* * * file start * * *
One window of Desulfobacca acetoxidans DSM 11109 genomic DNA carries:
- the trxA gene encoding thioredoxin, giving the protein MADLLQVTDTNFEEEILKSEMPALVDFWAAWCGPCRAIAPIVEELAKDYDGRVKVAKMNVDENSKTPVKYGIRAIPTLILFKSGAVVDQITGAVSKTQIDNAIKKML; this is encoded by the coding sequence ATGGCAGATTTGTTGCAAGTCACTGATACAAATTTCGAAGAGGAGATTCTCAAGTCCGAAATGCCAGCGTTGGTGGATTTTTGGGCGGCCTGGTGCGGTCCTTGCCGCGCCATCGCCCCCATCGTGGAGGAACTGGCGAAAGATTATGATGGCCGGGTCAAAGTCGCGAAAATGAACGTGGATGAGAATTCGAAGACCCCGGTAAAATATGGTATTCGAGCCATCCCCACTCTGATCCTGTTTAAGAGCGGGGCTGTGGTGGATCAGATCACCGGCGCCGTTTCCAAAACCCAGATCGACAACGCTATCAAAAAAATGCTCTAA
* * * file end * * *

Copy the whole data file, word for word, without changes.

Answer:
One window of Desulfobacca acetoxidans DSM 11109 genomic DNA carries:
- the trxA gene encoding thioredoxin, giving the protein MADLLQVTDTNFEEEILKSEMPALVDFWAAWCGPCRAIAPIVEELAKDYDGRVKVAKMNVDENSKTPVKYGIRAIPTLILFKSGAVVDQITGAVSKTQIDNAIKKML; this is encoded by the coding sequence ATGGCAGATTTGTTGCAAGTCACTGATACAAATTTCGAAGAGGAGATTCTCAAGTCCGAAATGCCAGCGTTGGTGGATTTTTGGGCGGCCTGGTGCGGTCCTTGCCGCGCCATCGCCCCCATCGTGGAGGAACTGGCGAAAGATTATGATGGCCGGGTCAAAGTCGCGAAAATGAACGTGGATGAGAATTCGAAGACCCCGGTAAAATATGGTATTCGAGCCATCCCCACTCTGATCCTGTTTAAGAGCGGGGCTGTGGTGGATCAGATCACCGGCGCCGTTTCCAAAACCCAGATCGACAACGCTATCAAAAAAATGCTCTAA